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|Also Known As:||Charles Richardson||Died:||September 30, 1998|
|Born:||May 23, 1912||Cause of Death:||cancer|
|Birth Place:||Isle of Wight, England, GB||Profession:||Cast ... actor director producer|
Probably best known for stealing Moira Shearer's heart in the Technicolor dance fable "The Red Shoes" (1948), Marius Goring had a long career on stage and television as well as in film. He began acting in 1925, appearing in a Cambridge production of "Crossings". Four years later he had his first of many Shakespearean roles, playing a fairy in "A Midsummer Night's Dream" and the flame-haired actor went on to grace London stages with starring roles in "Hamlet", "Macbeth", "Measure for Measure", "Romeo and Juliet" and "Richard III", to name but a few. Goring's mastery of French offered him opportunities to tour in foreign language productions of plays such as John Millington Synge's "Riders to the Sea" as part of the Compagnie des Quinze. He brought other skills to the theater, directing British stage productions of "A Doll's House" (1939), "The Tempest" (1940) and "The Bells" (1968). His first film role was an uncredited bit in the biopic "Rembrandt" (1936), starring Charles Laughton. In spite of his British background, and perhaps because of his international schooling and knowledge of languages and dialects, much of Goring's film work had him cast as German soldiers of various ranks in World War II movies. Generally forgettable fare, the actor nonetheless turned in decent performances in films like "U-Boat 29" (1939), "Night Ambush/Ill Met By Moonlight" (1957, a lesser Powell-Pressburger effort), "The Angry Hills" (1959) and "Up From the Beach" (1965). Best when he portrayed a slightly larger than life character, his breakthrough performances in classic films like "Stairway to Heaven/A Matter of Life and Death" (1946, as David Niven's heavenly guide), "The Red Shoes" and "The Barefoot Contessa" (1954) proved that despite frequent typecasting, his talent was significant and diverse. Goring reached a large audience on British television's "The Scarlet Pimpernel" playing the title role, a character which he earlier portrayed on BBC radio (1949). The adventure program aired from 1955 to 1956 and made Goring a familiar face not only in English homes, but American ones as well, where it aired in syndication in 1956. He did further series work in "The Expert" (1968-69; 1971; 1976) a popular crime drama chronicling Dr. John Hardy, a forensic scientist. Goring played the brilliant and eccentric Hardy for the run of the series, the first BBC-2 program broadcast in color.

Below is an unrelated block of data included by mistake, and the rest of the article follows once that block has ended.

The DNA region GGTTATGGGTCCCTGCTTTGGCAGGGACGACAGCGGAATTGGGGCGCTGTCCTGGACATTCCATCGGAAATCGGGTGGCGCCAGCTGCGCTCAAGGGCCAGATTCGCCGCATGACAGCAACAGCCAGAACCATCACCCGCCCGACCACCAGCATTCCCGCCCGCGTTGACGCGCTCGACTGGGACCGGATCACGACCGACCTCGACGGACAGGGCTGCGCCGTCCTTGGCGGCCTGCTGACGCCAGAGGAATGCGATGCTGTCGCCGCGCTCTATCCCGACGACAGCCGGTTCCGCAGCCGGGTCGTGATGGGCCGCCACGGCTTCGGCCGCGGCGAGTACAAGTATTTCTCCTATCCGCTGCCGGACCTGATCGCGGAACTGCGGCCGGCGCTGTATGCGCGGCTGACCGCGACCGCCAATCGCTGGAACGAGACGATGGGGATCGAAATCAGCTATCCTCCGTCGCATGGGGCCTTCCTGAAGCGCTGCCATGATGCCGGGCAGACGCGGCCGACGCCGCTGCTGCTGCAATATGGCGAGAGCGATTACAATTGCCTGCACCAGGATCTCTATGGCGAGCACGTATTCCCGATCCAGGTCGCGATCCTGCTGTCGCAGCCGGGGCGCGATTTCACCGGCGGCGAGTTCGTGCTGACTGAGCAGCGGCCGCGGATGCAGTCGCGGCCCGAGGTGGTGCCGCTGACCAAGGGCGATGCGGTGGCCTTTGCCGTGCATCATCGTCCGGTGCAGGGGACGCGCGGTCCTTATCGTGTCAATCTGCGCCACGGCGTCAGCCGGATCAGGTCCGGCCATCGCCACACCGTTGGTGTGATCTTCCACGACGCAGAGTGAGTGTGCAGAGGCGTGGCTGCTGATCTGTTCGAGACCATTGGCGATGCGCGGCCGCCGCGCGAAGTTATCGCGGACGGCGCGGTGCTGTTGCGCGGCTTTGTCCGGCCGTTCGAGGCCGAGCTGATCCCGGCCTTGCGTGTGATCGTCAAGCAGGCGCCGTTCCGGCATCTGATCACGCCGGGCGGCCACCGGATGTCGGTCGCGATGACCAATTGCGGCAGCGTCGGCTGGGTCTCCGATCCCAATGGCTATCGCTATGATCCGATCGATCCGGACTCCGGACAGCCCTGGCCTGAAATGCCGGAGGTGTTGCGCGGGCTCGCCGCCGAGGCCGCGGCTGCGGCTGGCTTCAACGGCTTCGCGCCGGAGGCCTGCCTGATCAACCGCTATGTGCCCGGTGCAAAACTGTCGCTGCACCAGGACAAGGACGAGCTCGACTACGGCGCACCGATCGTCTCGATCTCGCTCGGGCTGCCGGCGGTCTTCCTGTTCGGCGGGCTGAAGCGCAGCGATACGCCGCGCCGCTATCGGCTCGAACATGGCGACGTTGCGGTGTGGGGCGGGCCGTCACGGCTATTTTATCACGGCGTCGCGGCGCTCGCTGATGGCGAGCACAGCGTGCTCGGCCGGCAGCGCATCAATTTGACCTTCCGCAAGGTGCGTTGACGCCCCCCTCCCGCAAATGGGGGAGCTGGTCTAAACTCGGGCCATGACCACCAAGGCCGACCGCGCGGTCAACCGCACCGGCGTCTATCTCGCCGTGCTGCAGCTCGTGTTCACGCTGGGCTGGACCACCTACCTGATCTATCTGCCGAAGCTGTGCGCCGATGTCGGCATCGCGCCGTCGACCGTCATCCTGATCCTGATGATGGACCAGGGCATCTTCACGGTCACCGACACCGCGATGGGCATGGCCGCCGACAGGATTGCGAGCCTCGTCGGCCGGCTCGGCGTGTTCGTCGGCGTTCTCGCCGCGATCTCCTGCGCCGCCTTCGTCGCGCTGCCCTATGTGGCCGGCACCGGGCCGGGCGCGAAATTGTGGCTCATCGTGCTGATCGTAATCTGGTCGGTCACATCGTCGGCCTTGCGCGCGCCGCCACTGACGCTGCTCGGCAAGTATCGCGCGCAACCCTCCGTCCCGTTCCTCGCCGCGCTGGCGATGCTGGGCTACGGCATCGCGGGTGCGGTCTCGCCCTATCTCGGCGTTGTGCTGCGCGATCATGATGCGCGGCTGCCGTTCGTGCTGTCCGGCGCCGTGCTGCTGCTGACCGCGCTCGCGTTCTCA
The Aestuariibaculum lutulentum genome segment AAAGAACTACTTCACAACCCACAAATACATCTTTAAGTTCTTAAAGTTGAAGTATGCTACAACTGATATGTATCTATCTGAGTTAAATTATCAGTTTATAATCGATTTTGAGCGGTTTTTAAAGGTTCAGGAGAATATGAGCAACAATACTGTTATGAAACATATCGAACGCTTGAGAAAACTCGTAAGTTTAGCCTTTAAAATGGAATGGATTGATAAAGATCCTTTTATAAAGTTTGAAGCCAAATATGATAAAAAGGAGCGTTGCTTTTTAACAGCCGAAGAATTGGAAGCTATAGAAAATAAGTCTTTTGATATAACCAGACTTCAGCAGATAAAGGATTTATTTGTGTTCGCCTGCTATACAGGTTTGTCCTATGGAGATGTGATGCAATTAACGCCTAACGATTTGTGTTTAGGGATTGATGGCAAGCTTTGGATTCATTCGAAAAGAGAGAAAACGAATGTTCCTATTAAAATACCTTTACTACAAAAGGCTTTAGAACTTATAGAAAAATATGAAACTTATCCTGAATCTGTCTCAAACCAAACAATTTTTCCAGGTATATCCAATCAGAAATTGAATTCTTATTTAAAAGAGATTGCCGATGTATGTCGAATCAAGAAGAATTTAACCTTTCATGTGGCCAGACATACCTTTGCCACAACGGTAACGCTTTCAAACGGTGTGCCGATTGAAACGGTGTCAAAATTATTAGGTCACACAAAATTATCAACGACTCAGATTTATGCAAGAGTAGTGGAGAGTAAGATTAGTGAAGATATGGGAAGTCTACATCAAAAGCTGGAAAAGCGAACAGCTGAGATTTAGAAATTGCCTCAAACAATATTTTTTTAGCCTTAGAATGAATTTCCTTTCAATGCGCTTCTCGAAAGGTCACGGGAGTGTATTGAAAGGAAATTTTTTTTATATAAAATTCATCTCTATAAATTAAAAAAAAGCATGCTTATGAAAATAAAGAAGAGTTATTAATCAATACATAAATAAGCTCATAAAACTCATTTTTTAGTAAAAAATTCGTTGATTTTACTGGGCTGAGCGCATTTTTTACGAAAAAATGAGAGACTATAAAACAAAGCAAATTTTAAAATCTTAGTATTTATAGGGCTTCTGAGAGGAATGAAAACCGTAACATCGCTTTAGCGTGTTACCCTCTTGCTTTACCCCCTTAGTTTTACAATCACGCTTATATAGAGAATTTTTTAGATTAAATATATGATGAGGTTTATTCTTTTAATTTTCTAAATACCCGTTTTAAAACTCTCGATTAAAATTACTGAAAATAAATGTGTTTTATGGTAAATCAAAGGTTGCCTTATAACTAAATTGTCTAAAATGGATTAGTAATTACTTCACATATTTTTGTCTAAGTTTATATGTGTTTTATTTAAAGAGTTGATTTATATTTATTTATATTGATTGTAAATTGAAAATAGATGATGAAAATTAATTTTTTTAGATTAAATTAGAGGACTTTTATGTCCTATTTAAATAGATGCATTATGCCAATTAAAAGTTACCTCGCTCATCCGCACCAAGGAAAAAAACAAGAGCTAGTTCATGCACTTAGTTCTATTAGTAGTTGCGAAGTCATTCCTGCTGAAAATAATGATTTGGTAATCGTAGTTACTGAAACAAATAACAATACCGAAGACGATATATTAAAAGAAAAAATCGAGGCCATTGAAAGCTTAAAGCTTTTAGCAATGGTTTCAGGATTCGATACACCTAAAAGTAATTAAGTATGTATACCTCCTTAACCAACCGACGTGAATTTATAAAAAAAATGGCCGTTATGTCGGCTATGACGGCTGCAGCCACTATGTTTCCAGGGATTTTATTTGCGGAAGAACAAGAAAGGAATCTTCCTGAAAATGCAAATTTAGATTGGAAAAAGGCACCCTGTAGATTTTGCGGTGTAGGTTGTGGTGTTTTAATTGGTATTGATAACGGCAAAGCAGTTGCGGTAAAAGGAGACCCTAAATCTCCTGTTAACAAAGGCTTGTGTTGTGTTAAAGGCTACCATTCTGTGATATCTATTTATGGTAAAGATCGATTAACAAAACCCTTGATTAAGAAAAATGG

Later in his career, though, Goring feared he may have been known more for his battles with Actor's Equity than for his performances. A founding member and two-time vice president of the union, he fought what he felt to be unnecessary political leanings within Equity, namely its decidedly left-wing bent, arguing that it should be completely non-political. Having virtually retired from the screen in the 1970s, Goring put in a supporting performance in the unimpressive Molly Ringwald vehicle "Strike it Rich" in 1991. That same year he was appointed Commander of the British Empire in recognition of his theatrical work, which continued throughout the 80s in British productions such as "Peer Gynt" (Nottingham Playhouse, 1982) "The Applecart" (Haymarket Theatre, London, 1986) and "Beyond a Reasonable Doubt" (Queen's Theatre, London, 1988).
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